The June hack of multiple state government websites by a pro-ISIS group suggests that the status of ISIS’s cyber offensive capabilities is an evolving threat trajectory that demands scrutiny. ISIS has demonstrated its prowess at navigating the Internet of Things through its use of social media to radicalize sympathizers and encrypted communication to plot attacks.

Now that ISIS can no longer claim rights to a physical caliphate, it will have to find ways to stay relevant on the world stage. ISIS could easily leverage its existing cyber capabilities — or inspire sophisticated cyber hacktivists to act in its name — to supplement its physical exertions of terror with cyber attacks.    

On June 25, Ohio Gov. John Kasich’s website was hacked to temporarily display the message: “I love the Islamic State…You will be held accountable Trump, you and all your people for every drop of blood flowing in Muslim countries.”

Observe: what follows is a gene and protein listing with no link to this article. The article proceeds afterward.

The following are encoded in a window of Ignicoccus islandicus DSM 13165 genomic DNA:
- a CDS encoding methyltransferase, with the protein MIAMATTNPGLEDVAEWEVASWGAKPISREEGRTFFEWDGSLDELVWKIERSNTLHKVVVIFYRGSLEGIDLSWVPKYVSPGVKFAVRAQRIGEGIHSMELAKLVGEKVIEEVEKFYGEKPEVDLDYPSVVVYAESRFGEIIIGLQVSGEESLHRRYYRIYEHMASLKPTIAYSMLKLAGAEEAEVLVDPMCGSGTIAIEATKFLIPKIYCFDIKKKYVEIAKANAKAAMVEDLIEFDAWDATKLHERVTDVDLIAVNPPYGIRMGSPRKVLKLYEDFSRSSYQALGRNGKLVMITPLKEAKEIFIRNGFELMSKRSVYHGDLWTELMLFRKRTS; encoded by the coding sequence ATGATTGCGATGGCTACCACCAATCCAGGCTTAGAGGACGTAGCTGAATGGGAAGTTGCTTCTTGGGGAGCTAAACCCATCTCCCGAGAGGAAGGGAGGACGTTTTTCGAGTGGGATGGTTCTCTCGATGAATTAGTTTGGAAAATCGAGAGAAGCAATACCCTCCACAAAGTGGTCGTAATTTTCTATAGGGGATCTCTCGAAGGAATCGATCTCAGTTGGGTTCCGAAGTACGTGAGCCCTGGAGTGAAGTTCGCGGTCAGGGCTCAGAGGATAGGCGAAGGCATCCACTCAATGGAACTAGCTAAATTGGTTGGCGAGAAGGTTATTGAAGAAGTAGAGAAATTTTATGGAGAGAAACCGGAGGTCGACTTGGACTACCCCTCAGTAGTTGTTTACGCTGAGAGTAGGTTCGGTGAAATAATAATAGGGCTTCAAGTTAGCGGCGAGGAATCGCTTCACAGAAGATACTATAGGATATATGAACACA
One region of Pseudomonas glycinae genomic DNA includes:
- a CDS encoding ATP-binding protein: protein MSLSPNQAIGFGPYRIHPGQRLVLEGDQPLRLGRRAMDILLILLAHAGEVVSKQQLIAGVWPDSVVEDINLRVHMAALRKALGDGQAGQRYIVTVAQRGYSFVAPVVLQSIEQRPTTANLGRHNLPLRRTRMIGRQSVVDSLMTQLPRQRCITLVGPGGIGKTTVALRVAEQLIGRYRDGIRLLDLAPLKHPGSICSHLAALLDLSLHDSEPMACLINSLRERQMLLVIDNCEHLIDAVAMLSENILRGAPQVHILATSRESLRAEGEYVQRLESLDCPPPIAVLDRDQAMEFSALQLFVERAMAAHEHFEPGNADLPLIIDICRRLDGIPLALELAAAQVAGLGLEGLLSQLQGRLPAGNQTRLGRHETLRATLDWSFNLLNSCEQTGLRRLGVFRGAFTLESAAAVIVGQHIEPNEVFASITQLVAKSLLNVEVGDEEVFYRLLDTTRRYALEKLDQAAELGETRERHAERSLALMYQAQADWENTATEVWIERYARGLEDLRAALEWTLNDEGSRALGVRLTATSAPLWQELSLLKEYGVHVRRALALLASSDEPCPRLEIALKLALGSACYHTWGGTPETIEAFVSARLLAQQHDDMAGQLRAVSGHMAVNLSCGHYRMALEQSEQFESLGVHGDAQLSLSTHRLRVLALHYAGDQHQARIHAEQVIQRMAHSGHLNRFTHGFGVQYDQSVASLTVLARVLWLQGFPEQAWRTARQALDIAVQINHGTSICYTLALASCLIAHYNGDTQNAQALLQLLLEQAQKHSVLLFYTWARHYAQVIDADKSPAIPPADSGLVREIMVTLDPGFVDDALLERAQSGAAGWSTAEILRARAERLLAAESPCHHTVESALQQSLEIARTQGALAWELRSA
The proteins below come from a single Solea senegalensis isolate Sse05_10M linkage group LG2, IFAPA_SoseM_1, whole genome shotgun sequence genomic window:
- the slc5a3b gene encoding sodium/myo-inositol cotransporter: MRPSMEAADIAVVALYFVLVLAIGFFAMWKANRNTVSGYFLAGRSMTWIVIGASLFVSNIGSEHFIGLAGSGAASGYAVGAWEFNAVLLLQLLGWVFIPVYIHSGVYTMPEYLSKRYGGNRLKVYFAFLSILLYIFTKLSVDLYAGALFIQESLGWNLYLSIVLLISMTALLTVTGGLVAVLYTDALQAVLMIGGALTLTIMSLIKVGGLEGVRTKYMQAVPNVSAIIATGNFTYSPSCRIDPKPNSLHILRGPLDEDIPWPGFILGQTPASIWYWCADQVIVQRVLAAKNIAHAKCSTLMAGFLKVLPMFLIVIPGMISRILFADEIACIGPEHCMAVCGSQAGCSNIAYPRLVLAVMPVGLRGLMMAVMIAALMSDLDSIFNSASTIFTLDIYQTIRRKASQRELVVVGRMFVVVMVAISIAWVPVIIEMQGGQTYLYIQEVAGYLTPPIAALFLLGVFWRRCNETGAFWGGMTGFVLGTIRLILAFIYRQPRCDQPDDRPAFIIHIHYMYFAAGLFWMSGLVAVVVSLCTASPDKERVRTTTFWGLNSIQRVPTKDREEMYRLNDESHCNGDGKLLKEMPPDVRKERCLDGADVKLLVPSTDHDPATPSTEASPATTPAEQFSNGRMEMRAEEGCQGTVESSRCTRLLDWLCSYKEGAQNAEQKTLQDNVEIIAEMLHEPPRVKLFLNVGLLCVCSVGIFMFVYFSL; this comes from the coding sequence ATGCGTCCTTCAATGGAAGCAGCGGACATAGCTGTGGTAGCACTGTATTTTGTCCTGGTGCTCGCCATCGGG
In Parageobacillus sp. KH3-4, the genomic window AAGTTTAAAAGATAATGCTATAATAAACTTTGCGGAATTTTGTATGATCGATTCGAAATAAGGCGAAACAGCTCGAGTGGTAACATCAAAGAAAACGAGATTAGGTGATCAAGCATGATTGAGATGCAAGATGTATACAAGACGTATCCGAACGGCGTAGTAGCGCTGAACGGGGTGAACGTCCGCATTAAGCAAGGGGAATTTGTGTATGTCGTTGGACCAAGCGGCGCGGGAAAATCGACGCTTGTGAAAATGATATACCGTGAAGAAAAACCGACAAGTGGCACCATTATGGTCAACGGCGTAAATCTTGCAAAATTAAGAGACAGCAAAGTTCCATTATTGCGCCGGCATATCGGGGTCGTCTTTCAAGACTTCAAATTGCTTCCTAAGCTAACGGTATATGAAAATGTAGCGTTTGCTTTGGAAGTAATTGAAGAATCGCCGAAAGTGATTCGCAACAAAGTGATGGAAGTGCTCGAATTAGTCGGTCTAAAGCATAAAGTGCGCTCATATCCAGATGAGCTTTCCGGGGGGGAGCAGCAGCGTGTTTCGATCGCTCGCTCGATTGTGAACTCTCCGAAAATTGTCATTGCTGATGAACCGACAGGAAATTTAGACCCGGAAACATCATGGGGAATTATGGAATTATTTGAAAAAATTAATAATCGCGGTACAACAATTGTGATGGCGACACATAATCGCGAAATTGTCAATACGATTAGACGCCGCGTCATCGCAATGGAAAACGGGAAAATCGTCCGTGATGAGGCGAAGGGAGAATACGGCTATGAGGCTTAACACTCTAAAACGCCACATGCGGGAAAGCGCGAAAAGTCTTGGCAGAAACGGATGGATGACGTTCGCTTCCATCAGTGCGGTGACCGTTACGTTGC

The message, left by hacktivist group “Team System Dz,” also appeared on the websites of nine other state governments across Ohio, New York and Maryland. While the ease with which hackers penetrated these government servers is troublesome, the hack’s greater significance resides in its suggestion of what ISIS’s “ever-evolving manifestation” will look like in its post-caliphate stage.

ISIS’s tactic of supplementing attacks directed by its central command in Raqqa with attacks inspired and enabled by ISIS via homegrown extremists and lone wolf sympathizers across the globe could be easily paralleled in cyberspace. A growing cyber offensive trend can already be detected in the online footprint formed by pro-ISIS hacking groups over the past two years.